I’ve looked through all the sex guides that I’ve dealt with over the years and this one stands head and shoulders above the others.
Your last choice is a sex manual called Guide to Getting it On by Paul Joannides.
This is the only real sex guide that I’ve chosen. And the reason I like it is that it’s funny, it’s completely accurate, it’s not trite or cute, but upfront in what it says – and I would challenge anybody to read it and not learn something. It’s like having your older brother, or good friend who knew what they were talking about, speak directly to you. It has no hang-ups about anything, it has no biases, no prejudices, no phobias of any sort. It’s just a really clear statement about everything that is good about sexual health and sexual writing in 2009 (as opposed to 1928).
Looking at all your choices, they’re very much about cultural breakthroughs, the acceptance of sexuality as part of the mainstream life, the breaking of taboos. But right now, don’t we have almost the opposite problem: sex is everywhere?
Yes. We’re now living in a society that is arguably the most sexualized ever. This is not quite Sodom and Gomorrah, but given the internet, and increased communication, one can argue that, even though our sexuality is in some ways more sophisticated, this is the most sexualized society ever. And it causes all sorts of problems. We have children to protect, we have our own minds to protect and there are very few filters. You can find – as I found when I was researching The Joy of Sex – that if you have a sexual leaning or a sexual interest, you will be able to find something that caters to that, probably many thousands of websites. And so it’s particularly important to get honest, clear information. And accurate information. The web can be extremely inaccurate and pornography in particular can give us very, very wrong ideas about what sex is and what it should be. Because the other theme that runs through all my choices is that they are, if you like, best practice sex: sex that is honest, caring, not prudish – but at the same time has underlying values. Today we’re talking about books, but we need websites, we need source material that is giving us good sexual role models at a time when there are so many bad ones around.Read full interview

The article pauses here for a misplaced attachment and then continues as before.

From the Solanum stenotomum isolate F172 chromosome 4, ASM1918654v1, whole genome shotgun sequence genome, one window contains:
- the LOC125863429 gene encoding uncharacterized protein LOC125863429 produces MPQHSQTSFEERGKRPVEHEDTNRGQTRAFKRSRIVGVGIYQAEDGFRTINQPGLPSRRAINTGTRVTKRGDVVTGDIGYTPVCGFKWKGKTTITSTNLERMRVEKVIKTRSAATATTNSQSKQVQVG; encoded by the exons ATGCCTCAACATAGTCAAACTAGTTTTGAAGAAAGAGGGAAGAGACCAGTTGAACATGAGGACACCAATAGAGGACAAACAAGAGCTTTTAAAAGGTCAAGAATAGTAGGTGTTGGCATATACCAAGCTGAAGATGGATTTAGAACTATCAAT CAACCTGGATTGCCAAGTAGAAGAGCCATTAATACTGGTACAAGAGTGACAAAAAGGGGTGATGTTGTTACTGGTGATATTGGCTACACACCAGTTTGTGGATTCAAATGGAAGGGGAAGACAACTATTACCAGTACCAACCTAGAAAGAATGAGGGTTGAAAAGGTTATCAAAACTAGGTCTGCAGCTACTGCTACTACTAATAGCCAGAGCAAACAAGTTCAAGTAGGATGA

Susan Quilliam is a relationship psychologist and agony aunt, whose advice on sex and intimate relationships appears in many newspapers and magazines. She receives some 25,000 letters a year from people seeking her advice, has written 21 books on relationships and sexuality, and recently updated Alex Comfort’s 1970s sex classic, The Joy of Sex.